Wayne ended a fruitful decade recording The Manhattan Project’s excellent self-titled live Blue Note album at Chelsea Studios, NYC, in December 1989 alongside Clarke, Petrucciani and Lenny White (c’mon Universal, get this on streaming platforms). He plays some marvellous stuff throughout, particularly on Jaco Pastorius’s ‘Dania’, new composition ‘Virgo Rising’ and a reversioned ‘Nefertiti’.
Then there was the live work. Wayne toured the UK regularly between 1985 and 1988. I think I saw him four times during the decade, and each concert was fascinating.
There was a Weather Report gig at the Dominion Theatre in summer 1984, a poorly-attended solo gig at the Logan Hall on 25 October 1985 (‘lack of promotion ’, someone said to my dad) and a really weird all-nighter at the Town & Country Club on 4 April 1987 when Wayne’s sci-fi fusion stopped the jazz dancers in their tracks!
Then there was a gig with Carlos Santana at the Royal Festival Hall on 13 July 1988 of which I can’t remember much apart from a few hippies in the front row loudly saluting every note Carlos played, and Ndugu Chancler’s absurdly-high cymbal setup. (There was also apparently a solo Wayne gig at The Astoria in April 1988 which for some reason I missed.)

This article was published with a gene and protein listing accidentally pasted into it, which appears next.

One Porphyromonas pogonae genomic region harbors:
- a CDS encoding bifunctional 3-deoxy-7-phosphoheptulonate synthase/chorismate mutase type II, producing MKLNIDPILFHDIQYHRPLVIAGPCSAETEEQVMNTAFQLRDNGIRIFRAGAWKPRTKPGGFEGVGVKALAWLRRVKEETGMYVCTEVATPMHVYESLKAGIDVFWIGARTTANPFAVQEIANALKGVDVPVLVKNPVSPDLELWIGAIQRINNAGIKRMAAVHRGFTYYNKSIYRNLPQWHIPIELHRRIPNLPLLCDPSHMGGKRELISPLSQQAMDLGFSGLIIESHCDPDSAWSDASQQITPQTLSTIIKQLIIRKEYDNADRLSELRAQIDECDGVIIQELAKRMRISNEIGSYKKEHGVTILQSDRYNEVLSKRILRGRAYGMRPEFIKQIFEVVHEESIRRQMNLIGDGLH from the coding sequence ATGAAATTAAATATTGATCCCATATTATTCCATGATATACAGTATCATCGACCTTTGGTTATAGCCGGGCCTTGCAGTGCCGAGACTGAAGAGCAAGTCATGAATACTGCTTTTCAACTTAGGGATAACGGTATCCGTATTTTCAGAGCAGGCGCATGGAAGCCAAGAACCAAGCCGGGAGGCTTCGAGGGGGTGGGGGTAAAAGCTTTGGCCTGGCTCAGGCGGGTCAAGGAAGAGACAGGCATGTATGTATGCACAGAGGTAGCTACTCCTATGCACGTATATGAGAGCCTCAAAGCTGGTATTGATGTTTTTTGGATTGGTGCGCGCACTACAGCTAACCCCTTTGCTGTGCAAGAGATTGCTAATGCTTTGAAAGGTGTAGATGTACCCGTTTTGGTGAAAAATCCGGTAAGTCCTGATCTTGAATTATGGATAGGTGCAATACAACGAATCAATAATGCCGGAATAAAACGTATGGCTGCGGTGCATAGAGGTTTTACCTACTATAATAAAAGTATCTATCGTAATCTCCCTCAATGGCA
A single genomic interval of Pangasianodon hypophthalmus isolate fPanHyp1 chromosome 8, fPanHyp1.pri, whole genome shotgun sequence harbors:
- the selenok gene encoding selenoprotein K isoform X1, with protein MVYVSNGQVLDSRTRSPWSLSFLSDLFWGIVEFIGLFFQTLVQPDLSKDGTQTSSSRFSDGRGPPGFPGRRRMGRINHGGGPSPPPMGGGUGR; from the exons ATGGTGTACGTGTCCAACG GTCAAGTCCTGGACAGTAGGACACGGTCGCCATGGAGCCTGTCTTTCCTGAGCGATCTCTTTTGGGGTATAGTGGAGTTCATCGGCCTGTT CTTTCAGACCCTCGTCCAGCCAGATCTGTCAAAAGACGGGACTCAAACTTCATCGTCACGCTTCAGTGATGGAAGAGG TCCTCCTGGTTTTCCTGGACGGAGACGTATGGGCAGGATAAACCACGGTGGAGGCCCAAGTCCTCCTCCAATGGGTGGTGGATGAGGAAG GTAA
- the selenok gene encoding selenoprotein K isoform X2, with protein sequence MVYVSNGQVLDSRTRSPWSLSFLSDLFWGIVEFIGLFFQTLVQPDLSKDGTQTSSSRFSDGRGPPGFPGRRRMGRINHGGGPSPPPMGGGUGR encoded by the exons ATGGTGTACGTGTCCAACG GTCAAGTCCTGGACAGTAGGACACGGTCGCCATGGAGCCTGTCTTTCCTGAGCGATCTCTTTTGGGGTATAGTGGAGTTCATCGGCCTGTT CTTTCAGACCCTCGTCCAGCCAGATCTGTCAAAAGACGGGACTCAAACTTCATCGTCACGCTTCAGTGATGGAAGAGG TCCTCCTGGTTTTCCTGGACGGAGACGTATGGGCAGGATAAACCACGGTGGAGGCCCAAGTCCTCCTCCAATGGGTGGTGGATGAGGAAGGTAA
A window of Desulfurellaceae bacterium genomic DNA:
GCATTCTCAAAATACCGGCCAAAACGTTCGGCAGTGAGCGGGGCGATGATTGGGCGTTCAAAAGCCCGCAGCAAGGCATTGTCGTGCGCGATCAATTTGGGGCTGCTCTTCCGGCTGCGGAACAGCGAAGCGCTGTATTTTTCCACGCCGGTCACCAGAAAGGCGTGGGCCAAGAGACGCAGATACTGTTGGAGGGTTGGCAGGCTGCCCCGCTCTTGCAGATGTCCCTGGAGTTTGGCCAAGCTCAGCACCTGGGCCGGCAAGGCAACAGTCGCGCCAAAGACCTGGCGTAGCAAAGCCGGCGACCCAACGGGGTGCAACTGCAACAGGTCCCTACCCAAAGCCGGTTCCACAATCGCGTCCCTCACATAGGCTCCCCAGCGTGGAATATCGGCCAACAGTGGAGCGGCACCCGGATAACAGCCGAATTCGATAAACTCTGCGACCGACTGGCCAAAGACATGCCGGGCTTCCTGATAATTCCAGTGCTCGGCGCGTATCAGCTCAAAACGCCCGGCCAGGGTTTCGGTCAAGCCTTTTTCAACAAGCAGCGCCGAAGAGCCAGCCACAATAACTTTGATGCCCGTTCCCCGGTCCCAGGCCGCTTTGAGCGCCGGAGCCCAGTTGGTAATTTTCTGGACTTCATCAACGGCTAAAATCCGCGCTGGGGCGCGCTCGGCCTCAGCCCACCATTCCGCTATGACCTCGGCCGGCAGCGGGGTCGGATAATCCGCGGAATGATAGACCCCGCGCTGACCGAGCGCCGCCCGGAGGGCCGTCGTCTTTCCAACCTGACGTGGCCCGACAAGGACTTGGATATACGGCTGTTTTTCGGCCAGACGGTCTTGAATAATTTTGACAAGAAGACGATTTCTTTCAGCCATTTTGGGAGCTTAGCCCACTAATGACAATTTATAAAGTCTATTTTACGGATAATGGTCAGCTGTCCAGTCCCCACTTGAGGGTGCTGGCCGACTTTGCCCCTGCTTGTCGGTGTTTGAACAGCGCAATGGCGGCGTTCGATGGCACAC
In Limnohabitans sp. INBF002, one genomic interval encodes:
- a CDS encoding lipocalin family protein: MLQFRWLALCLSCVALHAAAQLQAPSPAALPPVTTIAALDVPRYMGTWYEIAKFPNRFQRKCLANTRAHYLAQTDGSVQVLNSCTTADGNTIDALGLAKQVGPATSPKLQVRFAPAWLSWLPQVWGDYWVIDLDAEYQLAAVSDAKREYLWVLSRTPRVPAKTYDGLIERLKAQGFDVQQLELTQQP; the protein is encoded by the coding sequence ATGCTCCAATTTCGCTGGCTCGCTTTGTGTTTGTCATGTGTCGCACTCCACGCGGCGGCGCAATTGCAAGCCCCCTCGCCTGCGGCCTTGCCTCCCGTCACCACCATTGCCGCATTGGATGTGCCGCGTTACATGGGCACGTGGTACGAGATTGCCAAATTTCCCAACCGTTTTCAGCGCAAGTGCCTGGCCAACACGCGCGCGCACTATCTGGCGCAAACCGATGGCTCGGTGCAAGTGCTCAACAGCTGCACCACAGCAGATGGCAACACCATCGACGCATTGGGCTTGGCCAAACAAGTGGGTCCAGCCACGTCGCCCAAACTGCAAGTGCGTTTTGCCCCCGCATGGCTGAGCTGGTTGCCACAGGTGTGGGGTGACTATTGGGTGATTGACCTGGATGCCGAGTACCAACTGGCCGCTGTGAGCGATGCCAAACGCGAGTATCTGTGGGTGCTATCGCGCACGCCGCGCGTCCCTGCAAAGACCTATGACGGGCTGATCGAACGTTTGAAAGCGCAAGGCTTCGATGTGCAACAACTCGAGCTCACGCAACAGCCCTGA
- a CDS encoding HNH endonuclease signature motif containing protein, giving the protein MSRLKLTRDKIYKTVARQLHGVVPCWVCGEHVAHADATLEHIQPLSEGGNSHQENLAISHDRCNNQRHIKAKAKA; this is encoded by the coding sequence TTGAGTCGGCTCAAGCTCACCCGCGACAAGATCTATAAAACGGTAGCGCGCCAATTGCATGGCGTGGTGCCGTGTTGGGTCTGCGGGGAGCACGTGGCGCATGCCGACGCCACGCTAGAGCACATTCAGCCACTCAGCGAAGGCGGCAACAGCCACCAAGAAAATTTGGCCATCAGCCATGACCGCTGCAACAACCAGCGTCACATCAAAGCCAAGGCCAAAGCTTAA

I would study him and his sidemen (and, notably, sidewomen: his 1980s bands featured no less than five women, Marilyn Mazur, Geri Allen, Tracy Wormworth, Renee Rosnes and Carrington), fascinated and enthralled by the originality of his music and playing.
Farewell to a master, a talisman, an enlightened being. Nam myoho renge kyo.
Further listening: check out my Wayne playlist which outlines some key tracks of his career.
It’s a question that has been obsessing your correspondent over the last few days – which music epitomises the 1980s?
If, in 500 years, someone demanded to hear a song that represented the decade, which piece would best encapsulate it? And is ‘1980s Music’ a genre?
A website called movingtheriver.com should be able to pin down what makes a quintessentially 1980s track, but it’s not easy. So let’s begin with a process of elimination.
A lot of 1980s music was influenced by previous genres – Motown, punk, glam, psych, prog, metal, disco, jazz/funk, singer/songwriter, folk, reggae, ’70s electronica, minimalism, funk, blues. So we need tracks that jettison those tropes.
Many bands used synths in a way that was influenced by 1970s pioneers Kraftwerk, Tangerine Dream and Giorgio Moroder (Japan, OMD, Pet Shop Boys, The Art Of Noise etc.), so wouldn’t qualify as uniquely 1980s. We’re after artists that used sequencers and synths in a more ‘progressive’/melodic way, mainly to aid songwriting.
Huge 1980s acts like Wham!, ABC, Madonna, Simply Red and Culture Club obviously tapped into Motown, R’n’B and Chic-style disco/funk. Eurythmics were inspired by everything from the Stones to Kraftwerk. So they won’t do.